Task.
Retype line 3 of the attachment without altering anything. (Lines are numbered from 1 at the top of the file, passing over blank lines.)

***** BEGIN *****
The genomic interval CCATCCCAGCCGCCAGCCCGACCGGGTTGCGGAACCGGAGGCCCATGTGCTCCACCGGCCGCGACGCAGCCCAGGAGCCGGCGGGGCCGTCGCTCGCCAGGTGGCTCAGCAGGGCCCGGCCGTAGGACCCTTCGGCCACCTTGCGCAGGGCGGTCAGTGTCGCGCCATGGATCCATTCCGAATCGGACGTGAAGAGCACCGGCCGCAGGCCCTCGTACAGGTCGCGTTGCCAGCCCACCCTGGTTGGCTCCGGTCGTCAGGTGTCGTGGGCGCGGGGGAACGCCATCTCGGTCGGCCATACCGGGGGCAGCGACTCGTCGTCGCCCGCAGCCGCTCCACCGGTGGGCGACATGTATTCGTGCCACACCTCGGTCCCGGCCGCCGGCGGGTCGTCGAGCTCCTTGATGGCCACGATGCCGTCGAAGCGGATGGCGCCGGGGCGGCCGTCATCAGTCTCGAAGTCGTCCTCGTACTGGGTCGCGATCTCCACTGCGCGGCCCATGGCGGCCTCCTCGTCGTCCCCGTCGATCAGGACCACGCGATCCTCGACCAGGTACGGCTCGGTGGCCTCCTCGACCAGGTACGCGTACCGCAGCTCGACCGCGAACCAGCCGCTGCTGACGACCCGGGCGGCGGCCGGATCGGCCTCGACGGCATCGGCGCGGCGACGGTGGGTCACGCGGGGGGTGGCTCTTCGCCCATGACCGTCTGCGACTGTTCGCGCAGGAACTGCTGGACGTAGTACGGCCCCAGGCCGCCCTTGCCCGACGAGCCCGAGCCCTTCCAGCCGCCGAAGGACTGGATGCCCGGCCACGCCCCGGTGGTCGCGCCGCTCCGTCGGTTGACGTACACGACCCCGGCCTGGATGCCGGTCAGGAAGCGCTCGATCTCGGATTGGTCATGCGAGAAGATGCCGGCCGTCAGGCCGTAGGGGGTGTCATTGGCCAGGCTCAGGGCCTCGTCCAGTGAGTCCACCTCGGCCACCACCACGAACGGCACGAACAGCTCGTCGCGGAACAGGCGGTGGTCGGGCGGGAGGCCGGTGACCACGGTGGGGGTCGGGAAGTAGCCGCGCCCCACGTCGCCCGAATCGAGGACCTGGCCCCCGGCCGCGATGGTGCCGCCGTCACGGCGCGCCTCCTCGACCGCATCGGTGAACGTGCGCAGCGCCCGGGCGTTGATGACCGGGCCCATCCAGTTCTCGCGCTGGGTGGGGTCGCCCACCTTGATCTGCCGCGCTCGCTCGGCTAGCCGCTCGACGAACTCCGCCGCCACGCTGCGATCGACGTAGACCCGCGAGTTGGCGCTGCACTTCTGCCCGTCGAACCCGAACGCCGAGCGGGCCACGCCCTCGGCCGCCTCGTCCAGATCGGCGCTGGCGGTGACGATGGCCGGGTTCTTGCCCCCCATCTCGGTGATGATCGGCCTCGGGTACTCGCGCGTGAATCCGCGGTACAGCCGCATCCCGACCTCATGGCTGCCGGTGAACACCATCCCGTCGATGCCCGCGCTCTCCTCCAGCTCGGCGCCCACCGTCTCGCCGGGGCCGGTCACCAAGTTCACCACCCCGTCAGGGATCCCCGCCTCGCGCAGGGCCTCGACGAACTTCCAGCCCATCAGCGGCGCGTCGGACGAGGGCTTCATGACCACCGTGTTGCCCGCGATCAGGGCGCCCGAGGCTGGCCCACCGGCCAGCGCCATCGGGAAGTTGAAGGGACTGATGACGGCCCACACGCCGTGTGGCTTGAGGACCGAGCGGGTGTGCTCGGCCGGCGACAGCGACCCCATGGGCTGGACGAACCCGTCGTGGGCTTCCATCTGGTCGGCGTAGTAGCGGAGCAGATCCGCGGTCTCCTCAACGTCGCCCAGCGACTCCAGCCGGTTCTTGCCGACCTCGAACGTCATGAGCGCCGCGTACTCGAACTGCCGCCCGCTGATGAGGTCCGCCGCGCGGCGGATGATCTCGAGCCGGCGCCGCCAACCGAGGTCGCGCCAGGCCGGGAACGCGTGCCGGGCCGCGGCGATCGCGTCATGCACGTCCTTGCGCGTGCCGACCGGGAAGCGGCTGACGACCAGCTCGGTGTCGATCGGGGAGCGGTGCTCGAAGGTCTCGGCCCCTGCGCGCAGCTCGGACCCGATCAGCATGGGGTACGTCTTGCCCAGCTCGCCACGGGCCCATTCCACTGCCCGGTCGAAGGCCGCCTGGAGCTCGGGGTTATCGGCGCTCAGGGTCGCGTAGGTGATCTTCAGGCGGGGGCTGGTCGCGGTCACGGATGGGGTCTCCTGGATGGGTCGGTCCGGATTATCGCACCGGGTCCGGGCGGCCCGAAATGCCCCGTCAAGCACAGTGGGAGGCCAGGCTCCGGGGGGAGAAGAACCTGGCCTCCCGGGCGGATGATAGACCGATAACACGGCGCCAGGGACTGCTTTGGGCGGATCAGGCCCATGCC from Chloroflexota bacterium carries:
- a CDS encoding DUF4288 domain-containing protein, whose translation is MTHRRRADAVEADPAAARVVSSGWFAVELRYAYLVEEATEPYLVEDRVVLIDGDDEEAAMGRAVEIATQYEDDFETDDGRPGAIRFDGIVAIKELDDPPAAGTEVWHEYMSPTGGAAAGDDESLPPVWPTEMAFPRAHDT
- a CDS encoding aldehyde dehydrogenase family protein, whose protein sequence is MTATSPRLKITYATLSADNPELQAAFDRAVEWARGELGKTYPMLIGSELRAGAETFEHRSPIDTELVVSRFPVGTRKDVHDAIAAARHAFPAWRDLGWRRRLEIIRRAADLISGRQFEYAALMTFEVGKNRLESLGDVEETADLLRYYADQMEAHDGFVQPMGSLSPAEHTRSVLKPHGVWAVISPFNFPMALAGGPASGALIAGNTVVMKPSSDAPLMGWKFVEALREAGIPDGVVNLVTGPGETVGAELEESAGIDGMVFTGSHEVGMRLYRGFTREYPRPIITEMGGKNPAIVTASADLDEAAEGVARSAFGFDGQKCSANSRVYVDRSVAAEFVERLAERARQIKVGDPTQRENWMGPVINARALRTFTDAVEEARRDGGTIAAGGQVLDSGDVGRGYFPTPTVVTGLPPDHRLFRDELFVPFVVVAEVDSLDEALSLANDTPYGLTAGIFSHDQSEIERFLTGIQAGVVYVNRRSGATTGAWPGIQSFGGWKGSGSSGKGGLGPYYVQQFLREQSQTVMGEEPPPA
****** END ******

- a CDS encoding aldehyde dehydrogenase family protein, whose protein sequence is MTATSPRLKITYATLSADNPELQAAFDRAVEWARGELGKTYPMLIGSELRAGAETFEHRSPIDTELVVSRFPVGTRKDVHDAIAAARHAFPAWRDLGWRRRLEIIRRAADLISGRQFEYAALMTFEVGKNRLESLGDVEETADLLRYYADQMEAHDGFVQPMGSLSPAEHTRSVLKPHGVWAVISPFNFPMALAGGPASGALIAGNTVVMKPSSDAPLMGWKFVEALREAGIPDGVVNLVTGPGETVGAELEESAGIDGMVFTGSHEVGMRLYRGFTREYPRPIITEMGGKNPAIVTASADLDEAAEGVARSAFGFDGQKCSANSRVYVDRSVAAEFVERLAERARQIKVGDPTQRENWMGPVINARALRTFTDAVEEARRDGGTIAAGGQVLDSGDVGRGYFPTPTVVTGLPPDHRLFRDELFVPFVVVAEVDSLDEALSLANDTPYGLTAGIFSHDQSEIERFLTGIQAGVVYVNRRSGATTGAWPGIQSFGGWKGSGSSGKGGLGPYYVQQFLREQSQTVMGEEPPPA